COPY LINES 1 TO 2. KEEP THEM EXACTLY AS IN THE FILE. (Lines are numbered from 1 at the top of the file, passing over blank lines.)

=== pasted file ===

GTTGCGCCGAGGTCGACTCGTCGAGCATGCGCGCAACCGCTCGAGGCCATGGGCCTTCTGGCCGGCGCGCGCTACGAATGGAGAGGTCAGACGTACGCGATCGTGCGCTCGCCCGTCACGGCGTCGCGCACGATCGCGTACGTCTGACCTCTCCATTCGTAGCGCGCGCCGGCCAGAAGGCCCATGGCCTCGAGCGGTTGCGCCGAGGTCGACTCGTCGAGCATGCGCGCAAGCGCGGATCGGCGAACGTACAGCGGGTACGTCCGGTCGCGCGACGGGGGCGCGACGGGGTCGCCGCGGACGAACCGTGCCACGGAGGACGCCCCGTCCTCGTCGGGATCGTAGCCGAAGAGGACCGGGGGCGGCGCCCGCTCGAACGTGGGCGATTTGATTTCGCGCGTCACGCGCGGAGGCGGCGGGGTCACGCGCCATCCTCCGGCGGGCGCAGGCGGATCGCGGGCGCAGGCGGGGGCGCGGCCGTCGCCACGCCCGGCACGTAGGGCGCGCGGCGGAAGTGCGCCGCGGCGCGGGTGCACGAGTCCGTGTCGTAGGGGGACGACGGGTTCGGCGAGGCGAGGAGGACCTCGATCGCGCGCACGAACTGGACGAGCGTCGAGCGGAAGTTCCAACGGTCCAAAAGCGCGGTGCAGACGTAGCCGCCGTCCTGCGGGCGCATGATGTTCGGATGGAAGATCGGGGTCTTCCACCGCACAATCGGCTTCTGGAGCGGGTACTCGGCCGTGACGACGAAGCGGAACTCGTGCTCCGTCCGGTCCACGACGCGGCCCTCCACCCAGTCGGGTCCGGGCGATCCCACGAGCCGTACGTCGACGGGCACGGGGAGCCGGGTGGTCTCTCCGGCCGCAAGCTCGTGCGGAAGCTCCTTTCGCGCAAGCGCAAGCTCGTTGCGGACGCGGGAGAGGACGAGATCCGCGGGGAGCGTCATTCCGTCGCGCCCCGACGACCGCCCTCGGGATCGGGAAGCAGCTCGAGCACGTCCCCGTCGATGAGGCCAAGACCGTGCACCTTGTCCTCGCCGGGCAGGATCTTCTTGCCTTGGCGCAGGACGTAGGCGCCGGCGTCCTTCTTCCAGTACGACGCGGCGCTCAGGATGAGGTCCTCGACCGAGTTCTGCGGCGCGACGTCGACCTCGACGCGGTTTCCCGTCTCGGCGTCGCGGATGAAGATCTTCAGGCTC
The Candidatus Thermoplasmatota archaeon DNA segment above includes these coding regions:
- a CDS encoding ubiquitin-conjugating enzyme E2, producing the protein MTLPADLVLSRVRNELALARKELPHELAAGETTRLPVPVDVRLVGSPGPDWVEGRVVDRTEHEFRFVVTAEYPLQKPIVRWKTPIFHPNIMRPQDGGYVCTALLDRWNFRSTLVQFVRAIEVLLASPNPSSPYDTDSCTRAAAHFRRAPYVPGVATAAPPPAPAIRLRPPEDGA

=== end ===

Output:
GTTGCGCCGAGGTCGACTCGTCGAGCATGCGCGCAACCGCTCGAGGCCATGGGCCTTCTGGCCGGCGCGCGCTACGAATGGAGAGGTCAGACGTACGCGATCGTGCGCTCGCCCGTCACGGCGTCGCGCACGATCGCGTACGTCTGACCTCTCCATTCGTAGCGCGCGCCGGCCAGAAGGCCCATGGCCTCGAGCGGTTGCGCCGAGGTCGACTCGTCGAGCATGCGCGCAAGCGCGGATCGGCGAACGTACAGCGGGTACGTCCGGTCGCGCGACGGGGGCGCGACGGGGTCGCCGCGGACGAACCGTGCCACGGAGGACGCCCCGTCCTCGTCGGGATCGTAGCCGAAGAGGACCGGGGGCGGCGCCCGCTCGAACGTGGGCGATTTGATTTCGCGCGTCACGCGCGGAGGCGGCGGGGTCACGCGCCATCCTCCGGCGGGCGCAGGCGGATCGCGGGCGCAGGCGGGGGCGCGGCCGTCGCCACGCCCGGCACGTAGGGCGCGCGGCGGAAGTGCGCCGCGGCGCGGGTGCACGAGTCCGTGTCGTAGGGGGACGACGGGTTCGGCGAGGCGAGGAGGACCTCGATCGCGCGCACGAACTGGACGAGCGTCGAGCGGAAGTTCCAACGGTCCAAAAGCGCGGTGCAGACGTAGCCGCCGTCCTGCGGGCGCATGATGTTCGGATGGAAGATCGGGGTCTTCCACCGCACAATCGGCTTCTGGAGCGGGTACTCGGCCGTGACGACGAAGCGGAACTCGTGCTCCGTCCGGTCCACGACGCGGCCCTCCACCCAGTCGGGTCCGGGCGATCCCACGAGCCGTACGTCGACGGGCACGGGGAGCCGGGTGGTCTCTCCGGCCGCAAGCTCGTGCGGAAGCTCCTTTCGCGCAAGCGCAAGCTCGTTGCGGACGCGGGAGAGGACGAGATCCGCGGGGAGCGTCATTCCGTCGCGCCCCGACGACCGCCCTCGGGATCGGGAAGCAGCTCGAGCACGTCCCCGTCGATGAGGCCAAGACCGTGCACCTTGTCCTCGCCGGGCAGGATCTTCTTGCCTTGGCGCAGGACGTAGGCGCCGGCGTCCTTCTTCCAGTACGACGCGGCGCTCAGGATGAGGTCCTCGACCGAGTTCTGCGGCGCGACGTCGACCTCGACGCGGTTTCCCGTCTCGGCGTCGCGGATGAAGATCTTCAGGCTC
The Candidatus Thermoplasmatota archaeon DNA segment above includes these coding regions: